Why Do Hotels Tolerate Sexual Predators?
Are hotel housekeepers sexually accosted by guests very often? Jacob Tomsky provides the answer:
Sadly, yes. And more often than you’d think. It’s not an everyday occurrence but it happens enough to make this question all too familiar: “Mr. Tomsky, can you give the new girl Room 3501 until next Tuesday? That man is back, the one who loves to let his robe fall open every time I try to clean.” So, yes, we assign the room to the new girl.
But not before hotel managers roll up to the room, flanked by security guards, to request that the guest vacate during cleaning, or at least promise to remain fully clothed or risk expulsion. Often it need not be discussed in detail: those guests who can’t seem to tie their robe properly usually know exactly what they’re guilty of. Typically, an unsolicited phone call from management inquiring if the service in their room is up-to-standard, and offering to send a manager to supervise the next cleaning, improves their behavior. I remember one exhibitionist guest, in New Orleans, cutting me off before I could get down to business:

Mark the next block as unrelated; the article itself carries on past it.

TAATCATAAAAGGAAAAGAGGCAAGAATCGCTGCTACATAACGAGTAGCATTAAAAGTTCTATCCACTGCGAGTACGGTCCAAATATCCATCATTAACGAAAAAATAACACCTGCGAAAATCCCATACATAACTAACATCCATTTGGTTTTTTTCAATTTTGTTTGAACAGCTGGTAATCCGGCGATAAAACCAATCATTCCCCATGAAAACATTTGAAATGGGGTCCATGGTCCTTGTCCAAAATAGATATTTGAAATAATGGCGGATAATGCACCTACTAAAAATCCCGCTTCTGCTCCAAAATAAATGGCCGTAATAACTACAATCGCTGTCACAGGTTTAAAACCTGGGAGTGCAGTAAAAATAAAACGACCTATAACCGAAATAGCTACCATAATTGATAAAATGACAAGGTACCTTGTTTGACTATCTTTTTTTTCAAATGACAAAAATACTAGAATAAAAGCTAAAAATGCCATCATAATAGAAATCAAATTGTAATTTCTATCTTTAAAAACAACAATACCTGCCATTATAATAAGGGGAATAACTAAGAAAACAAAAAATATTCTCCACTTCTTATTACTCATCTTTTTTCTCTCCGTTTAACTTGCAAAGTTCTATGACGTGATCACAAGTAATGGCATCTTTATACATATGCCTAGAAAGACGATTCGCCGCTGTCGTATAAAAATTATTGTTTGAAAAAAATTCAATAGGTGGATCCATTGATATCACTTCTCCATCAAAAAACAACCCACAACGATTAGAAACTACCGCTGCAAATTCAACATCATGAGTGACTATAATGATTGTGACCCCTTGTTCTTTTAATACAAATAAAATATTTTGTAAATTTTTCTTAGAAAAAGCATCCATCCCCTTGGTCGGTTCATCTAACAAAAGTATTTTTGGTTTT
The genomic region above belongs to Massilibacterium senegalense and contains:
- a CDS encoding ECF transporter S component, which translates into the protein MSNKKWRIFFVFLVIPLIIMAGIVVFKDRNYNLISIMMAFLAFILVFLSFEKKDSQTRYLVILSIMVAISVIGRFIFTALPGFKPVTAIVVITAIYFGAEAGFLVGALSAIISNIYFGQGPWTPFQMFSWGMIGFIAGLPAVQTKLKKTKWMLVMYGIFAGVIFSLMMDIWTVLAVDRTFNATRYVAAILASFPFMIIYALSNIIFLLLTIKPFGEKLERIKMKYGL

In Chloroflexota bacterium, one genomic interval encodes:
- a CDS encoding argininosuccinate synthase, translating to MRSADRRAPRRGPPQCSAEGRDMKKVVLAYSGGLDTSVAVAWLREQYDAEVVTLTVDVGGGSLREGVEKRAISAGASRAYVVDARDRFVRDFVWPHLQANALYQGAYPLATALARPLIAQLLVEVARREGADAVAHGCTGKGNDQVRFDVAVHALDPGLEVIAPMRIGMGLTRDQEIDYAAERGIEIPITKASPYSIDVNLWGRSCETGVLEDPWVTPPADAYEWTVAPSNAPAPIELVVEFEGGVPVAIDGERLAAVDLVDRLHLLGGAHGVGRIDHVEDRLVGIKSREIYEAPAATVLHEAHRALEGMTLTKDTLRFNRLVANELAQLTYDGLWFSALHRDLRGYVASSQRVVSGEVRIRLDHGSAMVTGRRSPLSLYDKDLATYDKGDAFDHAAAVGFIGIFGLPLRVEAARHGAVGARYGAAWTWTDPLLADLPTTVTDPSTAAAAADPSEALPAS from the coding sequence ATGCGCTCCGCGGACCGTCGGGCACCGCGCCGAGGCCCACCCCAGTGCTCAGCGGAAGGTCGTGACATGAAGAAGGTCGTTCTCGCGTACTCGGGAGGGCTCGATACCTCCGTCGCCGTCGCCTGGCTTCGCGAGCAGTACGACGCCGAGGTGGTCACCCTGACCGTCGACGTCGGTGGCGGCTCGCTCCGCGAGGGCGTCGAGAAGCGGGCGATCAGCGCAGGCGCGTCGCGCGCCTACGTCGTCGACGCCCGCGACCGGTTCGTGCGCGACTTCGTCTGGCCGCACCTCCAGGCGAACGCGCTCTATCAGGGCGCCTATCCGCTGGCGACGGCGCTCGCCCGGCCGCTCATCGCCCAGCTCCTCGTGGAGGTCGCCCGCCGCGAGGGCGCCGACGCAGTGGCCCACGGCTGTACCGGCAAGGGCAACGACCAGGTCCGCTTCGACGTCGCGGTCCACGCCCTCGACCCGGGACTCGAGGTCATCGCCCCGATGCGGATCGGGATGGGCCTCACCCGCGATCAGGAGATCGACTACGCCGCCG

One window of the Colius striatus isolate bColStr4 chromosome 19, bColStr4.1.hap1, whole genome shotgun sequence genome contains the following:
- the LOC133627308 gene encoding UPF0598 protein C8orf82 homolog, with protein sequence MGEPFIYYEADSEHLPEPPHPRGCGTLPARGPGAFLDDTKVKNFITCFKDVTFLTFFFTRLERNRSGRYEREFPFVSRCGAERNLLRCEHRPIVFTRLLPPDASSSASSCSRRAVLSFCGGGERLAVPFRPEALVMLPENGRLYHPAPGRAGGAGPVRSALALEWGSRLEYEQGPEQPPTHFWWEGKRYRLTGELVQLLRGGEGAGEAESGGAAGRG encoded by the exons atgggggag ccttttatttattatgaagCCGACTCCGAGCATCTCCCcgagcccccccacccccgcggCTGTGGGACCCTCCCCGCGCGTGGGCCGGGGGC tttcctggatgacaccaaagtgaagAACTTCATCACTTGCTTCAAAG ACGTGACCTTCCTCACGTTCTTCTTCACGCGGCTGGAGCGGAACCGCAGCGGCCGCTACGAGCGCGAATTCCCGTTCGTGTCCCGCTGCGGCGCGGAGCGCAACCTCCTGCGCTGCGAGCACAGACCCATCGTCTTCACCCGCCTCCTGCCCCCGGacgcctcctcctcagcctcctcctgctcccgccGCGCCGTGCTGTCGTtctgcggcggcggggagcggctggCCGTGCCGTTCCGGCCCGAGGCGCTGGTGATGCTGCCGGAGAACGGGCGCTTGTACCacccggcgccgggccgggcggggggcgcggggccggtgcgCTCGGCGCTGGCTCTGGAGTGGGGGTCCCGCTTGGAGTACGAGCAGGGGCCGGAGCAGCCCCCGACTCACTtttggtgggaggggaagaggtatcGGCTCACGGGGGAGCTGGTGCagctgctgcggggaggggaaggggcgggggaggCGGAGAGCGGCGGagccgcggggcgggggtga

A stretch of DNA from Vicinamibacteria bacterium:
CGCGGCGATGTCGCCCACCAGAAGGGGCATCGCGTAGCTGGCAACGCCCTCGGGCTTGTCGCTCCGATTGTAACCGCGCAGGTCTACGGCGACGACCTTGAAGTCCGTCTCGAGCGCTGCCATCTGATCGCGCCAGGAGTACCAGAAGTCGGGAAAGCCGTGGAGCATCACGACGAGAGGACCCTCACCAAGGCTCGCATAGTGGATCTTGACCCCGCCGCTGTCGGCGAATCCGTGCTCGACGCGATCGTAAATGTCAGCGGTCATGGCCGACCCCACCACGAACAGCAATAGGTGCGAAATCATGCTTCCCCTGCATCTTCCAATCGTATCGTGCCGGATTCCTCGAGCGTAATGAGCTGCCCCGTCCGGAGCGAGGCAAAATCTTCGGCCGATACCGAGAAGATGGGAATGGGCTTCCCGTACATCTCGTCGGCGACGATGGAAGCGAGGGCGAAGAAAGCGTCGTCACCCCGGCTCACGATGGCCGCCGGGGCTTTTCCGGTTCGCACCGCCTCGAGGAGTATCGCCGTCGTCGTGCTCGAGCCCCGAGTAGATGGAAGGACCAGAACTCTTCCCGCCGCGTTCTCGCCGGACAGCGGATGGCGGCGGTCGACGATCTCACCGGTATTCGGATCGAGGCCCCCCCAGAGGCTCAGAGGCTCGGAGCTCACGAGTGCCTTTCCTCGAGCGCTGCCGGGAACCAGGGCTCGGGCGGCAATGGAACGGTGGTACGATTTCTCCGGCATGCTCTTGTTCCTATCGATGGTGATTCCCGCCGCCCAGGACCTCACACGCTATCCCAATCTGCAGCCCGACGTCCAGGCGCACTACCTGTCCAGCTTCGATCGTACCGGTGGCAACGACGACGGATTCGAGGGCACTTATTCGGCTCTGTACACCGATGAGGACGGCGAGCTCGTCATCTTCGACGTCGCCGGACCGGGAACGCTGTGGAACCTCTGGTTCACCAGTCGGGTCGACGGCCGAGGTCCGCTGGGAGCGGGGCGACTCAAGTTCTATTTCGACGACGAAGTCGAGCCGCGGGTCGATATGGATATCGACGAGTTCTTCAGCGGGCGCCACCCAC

“Sir, this is Jacob, the housekeeping manager — ”
“O.K., fine, O.K.!” And he hung up. That was that.
Unfortunately, this doesn't really surprise me. Honestly, though — and I suppose I'm just being naive here — I'm surprised hotels don't have a no-tolerance policy for this kind of stuff: do it once and you're thrown out and blacklisted forever. What's the justification for extending even the slightest forbearance toward this kind of behavior?
UPDATE: Money, of course. Eric Hines tweets the answer: "Because luxury hotels would go out of business if they blacklisted every rich guy unaccustomed to women saying no."
UPDATE 2: Then again, maybe not. Though in the context of a hotel, I suspect it's easier to distinguish real sexual harrassment from the accidental kind than Megan suggests.